When asked which software they used, Google Classrooms came out on top. Jason Perkins explained that at CPES, as in other schools, employees have created Google Classrooms for each grade or subject taught. They then designed and incorporated different types of learning modules and online software, including a few that were already in use (e.g., Mathletics, Spelling City, Raz Kids). Students and teachers stay connected through Zoom classrooms. Despite the challenges, few teachers would disagree with Sara Mora, K-6 French teacher at Crawford, who stated, “I am grateful that we live in such a technologically adept society.”
More than reading, writing and ‘rithmetic
Most schools have also taken into consideration students’ social and spiritual needs. For instance, Perkins noted that teachers were planning to have regular morning worship and a brief Bible lesson. David Forsey, Teaching Principal – Adventist Christian Elementary School, recounted a whole-school Zoom meeting where the local pastor led worship—"that was really nice!" Showing sensitivity to students’ social needs, he added, "I allow students to be in Zoom longer than class time so they can visit and share. I have taught them different ways for them to chat and video conference, so they are not so lonely."
Other efforts to provide holistic education include an initiative for Grandview School students to create posters at home and scan them to Bannis, for her to send to Heritage Green Nursing Home to be printed and shared among the residents and staff. “We are trying to do our part,” she explained.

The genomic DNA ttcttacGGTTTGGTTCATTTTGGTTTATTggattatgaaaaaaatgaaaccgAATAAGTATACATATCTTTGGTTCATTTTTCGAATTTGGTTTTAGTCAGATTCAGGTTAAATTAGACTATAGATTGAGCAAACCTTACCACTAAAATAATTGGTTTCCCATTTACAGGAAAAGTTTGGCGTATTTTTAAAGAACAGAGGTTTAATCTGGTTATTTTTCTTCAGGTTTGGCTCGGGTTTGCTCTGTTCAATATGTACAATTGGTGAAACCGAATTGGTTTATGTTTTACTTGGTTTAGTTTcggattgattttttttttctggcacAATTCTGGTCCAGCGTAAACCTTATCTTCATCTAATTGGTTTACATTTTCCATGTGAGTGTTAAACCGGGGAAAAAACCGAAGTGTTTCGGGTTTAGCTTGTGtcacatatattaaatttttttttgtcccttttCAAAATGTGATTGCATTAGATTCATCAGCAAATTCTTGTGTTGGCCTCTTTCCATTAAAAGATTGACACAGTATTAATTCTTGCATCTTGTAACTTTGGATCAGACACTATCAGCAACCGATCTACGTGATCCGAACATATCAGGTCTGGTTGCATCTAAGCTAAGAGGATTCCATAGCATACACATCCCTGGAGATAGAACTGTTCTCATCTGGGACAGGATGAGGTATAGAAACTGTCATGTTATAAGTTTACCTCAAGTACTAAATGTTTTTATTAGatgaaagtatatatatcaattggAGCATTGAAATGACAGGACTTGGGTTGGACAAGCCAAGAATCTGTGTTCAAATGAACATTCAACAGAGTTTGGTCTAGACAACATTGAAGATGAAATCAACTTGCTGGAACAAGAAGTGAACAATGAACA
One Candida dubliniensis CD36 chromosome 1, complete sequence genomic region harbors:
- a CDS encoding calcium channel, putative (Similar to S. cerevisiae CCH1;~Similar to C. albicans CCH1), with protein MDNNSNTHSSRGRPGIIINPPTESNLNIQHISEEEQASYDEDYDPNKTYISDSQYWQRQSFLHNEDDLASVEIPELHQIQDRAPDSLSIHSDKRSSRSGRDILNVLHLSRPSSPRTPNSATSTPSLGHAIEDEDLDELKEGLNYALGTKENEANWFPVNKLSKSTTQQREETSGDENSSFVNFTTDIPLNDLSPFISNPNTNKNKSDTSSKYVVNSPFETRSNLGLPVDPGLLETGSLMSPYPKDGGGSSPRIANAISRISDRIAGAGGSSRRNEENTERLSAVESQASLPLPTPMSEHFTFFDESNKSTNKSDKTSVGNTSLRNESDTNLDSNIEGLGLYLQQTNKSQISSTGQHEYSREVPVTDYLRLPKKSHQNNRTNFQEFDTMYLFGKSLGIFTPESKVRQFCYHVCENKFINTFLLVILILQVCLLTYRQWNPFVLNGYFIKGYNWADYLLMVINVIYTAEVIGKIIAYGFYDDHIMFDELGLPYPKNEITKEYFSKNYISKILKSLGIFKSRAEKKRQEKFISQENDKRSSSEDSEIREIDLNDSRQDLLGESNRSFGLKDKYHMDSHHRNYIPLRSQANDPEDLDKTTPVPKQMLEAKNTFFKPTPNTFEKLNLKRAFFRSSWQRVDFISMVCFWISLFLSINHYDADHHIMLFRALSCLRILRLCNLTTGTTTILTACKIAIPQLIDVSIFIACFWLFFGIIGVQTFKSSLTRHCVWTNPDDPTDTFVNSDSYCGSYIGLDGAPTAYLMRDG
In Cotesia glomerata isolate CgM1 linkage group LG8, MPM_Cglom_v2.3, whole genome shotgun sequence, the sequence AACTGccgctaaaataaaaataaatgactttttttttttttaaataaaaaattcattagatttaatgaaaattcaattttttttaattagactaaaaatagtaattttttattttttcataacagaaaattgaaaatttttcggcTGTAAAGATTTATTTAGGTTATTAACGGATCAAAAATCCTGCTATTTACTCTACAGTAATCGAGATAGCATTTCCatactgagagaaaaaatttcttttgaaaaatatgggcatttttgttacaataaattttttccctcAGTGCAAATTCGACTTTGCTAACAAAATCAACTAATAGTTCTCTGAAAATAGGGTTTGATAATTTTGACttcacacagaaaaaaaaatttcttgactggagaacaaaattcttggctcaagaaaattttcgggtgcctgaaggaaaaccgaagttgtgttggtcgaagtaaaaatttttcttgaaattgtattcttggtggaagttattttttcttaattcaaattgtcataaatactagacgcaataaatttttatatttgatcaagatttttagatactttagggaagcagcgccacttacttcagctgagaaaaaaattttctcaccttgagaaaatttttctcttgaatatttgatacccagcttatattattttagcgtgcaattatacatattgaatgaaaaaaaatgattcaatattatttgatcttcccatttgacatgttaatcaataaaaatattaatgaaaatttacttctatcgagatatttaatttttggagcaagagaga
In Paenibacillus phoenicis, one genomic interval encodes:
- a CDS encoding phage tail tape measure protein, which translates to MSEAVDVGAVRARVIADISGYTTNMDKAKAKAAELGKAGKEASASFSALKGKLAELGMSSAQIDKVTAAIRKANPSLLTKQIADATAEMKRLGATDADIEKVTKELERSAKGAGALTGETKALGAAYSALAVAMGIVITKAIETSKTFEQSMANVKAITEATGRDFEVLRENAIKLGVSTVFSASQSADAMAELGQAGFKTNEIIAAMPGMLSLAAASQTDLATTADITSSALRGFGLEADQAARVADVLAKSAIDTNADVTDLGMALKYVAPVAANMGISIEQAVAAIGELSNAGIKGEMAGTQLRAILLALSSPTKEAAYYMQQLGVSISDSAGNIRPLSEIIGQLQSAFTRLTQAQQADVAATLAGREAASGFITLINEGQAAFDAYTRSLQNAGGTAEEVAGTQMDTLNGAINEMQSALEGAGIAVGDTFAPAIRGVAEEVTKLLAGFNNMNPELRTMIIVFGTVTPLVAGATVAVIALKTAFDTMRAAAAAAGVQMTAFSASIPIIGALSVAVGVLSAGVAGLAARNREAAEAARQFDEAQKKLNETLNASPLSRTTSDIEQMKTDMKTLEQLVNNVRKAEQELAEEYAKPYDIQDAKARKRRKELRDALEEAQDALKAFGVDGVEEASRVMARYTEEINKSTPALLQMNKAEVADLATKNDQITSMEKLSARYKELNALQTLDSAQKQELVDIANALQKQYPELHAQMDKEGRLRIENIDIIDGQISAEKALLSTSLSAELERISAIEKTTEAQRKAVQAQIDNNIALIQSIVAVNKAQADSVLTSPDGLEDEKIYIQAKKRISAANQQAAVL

The week of April 27, Crawford held a virtual High School Week of Prayer. Featuring Pastor Andrew Fuller, from the UK, as the main speaker, as well as alums Elizabeth Pule (Family Ministries director) and Nyasha Smith-Ruddock (MSW, counsellor) doing helpful segments, it answered the question – “Where is God Right Now?”
Looking on the bright side
Undoubtedly, e-learning isn't easy. Dureine Jean said, “We miss our daily interactions. It is vital in kindergarten and for me because I am a people person. A lot of what we do is hands-on, cooperative play and so on. We are all hoping to get back in our classroom as soon as possible.”
Conversely, Ellen Bannis said, “The feedback from the students re the new type of learning is positive. One even asked that when we go back to schools, should he be sick, can he Zoom in?”
Dwight Rule enthused, “This has been a wonderful journey so far conducting online instruction. Students have been adapting well, and parents have expressed sincere, keen interest in how this platform works. By observation, this should be a Plan B for delivering lessons if such a pandemic occurs again."
Overall, teachers are looking on the bright side. So far, their commitment to Adventist Education, community approach, where teachers help one another, students and families, patience, humour and lots of prayers have seen them through.
Jason Perkins said, “I know that if we continue to trust in Jesus, He will see us through these terrible times.” Dureine concluded, “Until [we return to the classroom], we remain happy and healthy Creation Kids.”
Thank you, teachers, for all you do!